3. Feldstein, Martin & Horioka, Charles, 1980. "Domestic Saving and International Capital Flows," Economic Journal, Royal Economic Society, vol. 90(358), pages 314-329, June.
  4. Boskin, Michael J, 1978. "Taxation, Saving, and the Rate of Interest," Journal of Political Economy, University of Chicago Press, vol. 86(2), pages 3-27, April.
  5. Feldstein, Martin S, 1970. "Inflation, Specification Bias, and the Impact of Interest Rates," Journal of Political Economy, University of Chicago Press, vol. 78(6), pages 1325-1339, Nov.-Dec..
  6. Lawrence H. Summers, 1978. "Tax Policy in a Life Cycle Model," NBER Working Papers 0302, National Bureau of Economic Research, Inc.
  7. Mirrlees, J. A., 1976. "Optimal tax theory : A synthesis," Journal of Public Economics, Elsevier, vol. 6(4), pages 327-358, November.
  8. Charles Becker & Don Fullerton, 1980. "Income Tax Incentives to Promote Saving," NBER Working Papers 0487, National Bureau of Economic Research, Inc.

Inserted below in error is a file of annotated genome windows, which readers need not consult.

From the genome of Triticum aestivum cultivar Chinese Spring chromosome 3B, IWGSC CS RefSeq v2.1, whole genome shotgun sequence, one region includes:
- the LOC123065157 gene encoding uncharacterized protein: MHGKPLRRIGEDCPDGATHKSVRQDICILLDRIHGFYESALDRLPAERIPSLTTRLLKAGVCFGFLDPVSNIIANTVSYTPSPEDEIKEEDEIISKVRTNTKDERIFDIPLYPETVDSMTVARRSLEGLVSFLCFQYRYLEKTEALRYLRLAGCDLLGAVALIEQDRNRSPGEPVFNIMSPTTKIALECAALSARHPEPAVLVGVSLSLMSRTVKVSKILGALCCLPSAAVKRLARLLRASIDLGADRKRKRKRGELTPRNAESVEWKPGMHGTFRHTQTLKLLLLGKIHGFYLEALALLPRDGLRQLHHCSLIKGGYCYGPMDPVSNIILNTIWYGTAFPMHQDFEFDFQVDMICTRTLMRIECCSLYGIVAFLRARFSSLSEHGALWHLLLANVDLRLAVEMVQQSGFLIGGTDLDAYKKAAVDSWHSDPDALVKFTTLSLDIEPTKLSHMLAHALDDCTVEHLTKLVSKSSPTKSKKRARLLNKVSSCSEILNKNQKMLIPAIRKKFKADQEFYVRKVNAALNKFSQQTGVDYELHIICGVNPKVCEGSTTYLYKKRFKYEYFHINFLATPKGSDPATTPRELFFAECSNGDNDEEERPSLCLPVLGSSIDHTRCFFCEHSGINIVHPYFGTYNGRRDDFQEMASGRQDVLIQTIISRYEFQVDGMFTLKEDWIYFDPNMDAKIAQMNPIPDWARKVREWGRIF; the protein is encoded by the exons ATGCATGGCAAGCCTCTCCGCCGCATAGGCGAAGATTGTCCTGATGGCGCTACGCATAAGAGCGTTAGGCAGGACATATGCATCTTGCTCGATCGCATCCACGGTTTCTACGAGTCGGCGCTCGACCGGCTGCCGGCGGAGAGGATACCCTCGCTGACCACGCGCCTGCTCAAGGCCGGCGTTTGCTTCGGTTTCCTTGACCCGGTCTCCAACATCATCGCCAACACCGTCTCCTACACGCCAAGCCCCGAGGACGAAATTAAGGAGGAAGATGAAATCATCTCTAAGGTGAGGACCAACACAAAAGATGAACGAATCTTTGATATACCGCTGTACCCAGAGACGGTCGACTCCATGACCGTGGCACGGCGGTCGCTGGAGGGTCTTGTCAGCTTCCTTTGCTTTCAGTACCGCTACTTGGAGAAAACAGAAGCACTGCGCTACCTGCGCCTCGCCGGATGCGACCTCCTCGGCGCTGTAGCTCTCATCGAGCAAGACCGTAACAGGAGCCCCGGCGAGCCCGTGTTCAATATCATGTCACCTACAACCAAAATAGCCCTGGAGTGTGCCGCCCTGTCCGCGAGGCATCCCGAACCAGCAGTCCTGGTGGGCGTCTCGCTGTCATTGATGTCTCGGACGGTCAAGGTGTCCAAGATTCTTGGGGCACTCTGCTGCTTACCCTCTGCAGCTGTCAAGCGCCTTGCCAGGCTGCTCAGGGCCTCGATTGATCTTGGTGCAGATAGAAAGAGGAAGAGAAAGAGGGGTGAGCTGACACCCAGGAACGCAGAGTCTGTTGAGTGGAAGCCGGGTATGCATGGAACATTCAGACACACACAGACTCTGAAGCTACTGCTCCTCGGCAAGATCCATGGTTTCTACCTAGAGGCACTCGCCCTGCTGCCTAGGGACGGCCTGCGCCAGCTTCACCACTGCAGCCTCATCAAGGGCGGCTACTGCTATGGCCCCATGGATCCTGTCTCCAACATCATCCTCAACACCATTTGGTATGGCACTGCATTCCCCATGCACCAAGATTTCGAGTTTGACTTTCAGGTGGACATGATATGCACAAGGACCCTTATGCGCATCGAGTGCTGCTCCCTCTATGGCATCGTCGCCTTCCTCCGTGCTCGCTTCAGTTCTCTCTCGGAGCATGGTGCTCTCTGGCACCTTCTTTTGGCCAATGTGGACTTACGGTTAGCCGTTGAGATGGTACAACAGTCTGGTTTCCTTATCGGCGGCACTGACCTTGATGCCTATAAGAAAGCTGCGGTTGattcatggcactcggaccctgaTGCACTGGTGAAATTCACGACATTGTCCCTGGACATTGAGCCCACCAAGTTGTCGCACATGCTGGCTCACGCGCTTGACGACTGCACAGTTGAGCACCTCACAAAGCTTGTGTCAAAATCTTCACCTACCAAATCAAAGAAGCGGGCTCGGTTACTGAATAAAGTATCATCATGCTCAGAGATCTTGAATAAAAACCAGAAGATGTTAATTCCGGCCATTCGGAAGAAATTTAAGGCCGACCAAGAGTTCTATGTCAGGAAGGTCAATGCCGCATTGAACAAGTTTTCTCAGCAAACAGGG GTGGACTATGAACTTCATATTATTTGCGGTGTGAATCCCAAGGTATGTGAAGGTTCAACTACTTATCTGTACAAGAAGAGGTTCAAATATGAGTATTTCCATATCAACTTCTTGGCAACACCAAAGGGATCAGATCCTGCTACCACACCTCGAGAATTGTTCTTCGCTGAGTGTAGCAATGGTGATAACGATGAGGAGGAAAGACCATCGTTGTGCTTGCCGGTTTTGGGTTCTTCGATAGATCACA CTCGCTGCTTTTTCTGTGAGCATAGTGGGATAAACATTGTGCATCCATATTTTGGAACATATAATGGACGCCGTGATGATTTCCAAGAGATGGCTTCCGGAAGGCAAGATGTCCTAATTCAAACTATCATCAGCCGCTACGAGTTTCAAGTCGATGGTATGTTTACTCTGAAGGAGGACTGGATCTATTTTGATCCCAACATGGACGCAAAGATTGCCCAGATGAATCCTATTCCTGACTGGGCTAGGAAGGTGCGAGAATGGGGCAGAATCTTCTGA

9. Michael J. Boskin, 1978. "Taxation, Saving, and the Rate of Interest," NBER Chapters,in: Research in Taxation, pages 3-27 National Bureau of Economic Research, Inc.
Full references (including those not matched with items on IDEAS)

This item is not listed on Wikipedia, on a reading list or among the top items on IDEAS.

When requesting a correction, please mention this item's handle: RePEc:nbr:nberwo:0681. See general information about how to correct material in RePEc.